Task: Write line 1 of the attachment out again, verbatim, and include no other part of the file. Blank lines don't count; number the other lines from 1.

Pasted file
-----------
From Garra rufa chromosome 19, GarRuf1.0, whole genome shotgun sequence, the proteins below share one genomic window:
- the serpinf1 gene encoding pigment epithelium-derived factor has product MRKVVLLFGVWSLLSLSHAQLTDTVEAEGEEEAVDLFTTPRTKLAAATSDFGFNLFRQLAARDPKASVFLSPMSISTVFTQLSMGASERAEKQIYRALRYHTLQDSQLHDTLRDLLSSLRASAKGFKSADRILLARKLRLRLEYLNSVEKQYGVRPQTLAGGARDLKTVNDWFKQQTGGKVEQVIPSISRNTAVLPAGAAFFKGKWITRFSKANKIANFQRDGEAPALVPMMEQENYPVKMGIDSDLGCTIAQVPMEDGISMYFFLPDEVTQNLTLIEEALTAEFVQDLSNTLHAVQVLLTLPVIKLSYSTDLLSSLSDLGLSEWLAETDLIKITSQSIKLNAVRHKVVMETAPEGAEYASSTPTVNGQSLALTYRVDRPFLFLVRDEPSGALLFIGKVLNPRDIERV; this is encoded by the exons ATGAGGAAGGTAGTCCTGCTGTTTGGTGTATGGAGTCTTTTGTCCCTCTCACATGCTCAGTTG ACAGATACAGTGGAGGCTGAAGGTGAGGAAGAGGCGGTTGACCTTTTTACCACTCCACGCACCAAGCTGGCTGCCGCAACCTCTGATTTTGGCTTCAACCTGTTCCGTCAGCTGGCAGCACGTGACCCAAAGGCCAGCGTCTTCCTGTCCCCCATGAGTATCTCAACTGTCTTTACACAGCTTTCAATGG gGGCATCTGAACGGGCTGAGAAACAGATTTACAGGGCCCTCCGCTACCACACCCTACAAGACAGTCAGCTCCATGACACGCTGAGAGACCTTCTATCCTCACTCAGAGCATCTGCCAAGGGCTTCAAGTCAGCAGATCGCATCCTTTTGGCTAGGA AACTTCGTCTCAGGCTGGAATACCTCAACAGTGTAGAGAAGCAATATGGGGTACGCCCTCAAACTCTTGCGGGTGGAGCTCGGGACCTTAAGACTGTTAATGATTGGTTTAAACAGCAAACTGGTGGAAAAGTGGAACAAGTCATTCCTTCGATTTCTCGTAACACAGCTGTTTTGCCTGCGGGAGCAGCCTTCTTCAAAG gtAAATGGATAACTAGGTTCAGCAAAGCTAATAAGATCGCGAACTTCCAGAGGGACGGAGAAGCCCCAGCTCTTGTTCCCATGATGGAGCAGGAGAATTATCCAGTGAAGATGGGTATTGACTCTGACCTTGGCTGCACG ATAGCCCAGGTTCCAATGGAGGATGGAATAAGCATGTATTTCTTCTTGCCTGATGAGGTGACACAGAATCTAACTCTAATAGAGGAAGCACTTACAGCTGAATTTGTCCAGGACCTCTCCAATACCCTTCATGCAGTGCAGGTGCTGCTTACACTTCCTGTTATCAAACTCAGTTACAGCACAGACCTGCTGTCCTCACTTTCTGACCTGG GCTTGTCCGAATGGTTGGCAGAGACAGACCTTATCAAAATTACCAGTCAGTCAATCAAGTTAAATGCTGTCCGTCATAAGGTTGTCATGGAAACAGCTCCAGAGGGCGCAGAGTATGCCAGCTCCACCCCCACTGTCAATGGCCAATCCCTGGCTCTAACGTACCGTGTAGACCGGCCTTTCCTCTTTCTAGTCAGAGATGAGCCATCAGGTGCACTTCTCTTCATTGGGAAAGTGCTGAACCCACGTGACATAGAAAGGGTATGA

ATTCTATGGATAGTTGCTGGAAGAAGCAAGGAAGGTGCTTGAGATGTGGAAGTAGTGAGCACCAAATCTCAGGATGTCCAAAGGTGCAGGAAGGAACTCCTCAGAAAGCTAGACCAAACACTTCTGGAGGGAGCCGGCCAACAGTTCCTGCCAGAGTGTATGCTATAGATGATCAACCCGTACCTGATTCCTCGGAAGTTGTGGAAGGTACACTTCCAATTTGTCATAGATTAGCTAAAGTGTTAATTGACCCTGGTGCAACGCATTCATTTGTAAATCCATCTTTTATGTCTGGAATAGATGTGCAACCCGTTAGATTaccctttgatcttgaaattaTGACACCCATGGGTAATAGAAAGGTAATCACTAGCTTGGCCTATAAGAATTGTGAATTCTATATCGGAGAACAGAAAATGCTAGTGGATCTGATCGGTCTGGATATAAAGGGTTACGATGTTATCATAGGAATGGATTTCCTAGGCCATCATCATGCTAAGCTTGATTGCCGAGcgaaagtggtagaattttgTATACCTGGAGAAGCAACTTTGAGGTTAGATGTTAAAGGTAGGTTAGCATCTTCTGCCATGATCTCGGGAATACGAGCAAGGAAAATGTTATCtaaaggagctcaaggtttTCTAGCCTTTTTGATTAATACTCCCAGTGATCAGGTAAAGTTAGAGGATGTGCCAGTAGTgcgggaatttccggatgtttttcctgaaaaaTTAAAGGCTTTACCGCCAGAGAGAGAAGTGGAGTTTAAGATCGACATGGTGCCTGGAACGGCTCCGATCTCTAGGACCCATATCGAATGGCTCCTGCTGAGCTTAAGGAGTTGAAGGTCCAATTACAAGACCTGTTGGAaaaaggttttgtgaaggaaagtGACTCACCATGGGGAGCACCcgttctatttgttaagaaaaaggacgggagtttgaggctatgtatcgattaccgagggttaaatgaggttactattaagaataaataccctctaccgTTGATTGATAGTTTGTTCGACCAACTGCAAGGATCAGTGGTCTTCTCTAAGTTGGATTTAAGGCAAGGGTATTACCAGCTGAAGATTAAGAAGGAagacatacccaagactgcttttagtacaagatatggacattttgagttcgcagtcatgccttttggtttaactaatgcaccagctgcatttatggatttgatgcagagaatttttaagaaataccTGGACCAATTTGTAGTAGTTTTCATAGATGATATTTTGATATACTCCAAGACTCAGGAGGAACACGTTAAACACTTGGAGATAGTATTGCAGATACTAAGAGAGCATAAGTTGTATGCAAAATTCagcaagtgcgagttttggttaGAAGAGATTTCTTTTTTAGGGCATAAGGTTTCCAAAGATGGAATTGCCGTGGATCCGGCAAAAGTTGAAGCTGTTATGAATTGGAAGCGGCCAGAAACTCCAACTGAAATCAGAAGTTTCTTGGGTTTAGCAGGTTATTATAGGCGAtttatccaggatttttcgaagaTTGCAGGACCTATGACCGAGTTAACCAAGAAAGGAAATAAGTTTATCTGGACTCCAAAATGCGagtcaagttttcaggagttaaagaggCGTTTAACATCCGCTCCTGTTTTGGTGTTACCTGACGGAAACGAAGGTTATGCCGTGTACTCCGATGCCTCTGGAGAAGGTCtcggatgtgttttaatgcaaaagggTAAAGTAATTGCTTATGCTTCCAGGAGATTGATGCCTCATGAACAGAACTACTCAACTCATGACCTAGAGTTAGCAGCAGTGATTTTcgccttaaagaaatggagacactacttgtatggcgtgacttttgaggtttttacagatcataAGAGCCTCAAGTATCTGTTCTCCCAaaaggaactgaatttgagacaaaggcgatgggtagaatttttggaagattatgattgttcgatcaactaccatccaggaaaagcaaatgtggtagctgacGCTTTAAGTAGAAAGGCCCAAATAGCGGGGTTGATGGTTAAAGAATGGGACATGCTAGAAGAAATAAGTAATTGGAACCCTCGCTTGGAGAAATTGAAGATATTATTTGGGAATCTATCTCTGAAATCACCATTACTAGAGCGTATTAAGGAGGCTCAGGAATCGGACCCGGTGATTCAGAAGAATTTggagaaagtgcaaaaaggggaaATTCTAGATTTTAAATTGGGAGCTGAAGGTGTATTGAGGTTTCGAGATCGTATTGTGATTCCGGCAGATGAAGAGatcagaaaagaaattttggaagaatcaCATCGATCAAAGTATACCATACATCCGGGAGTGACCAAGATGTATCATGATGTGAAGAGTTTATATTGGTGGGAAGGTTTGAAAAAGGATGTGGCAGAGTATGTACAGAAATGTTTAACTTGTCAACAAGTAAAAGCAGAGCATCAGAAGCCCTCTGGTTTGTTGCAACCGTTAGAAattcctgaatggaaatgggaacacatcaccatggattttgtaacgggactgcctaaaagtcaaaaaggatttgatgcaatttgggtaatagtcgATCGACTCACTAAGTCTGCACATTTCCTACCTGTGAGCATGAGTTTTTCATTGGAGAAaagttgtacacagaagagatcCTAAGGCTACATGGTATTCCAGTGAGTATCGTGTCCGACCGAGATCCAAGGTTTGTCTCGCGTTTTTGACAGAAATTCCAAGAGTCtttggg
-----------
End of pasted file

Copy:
From Garra rufa chromosome 19, GarRuf1.0, whole genome shotgun sequence, the proteins below share one genomic window: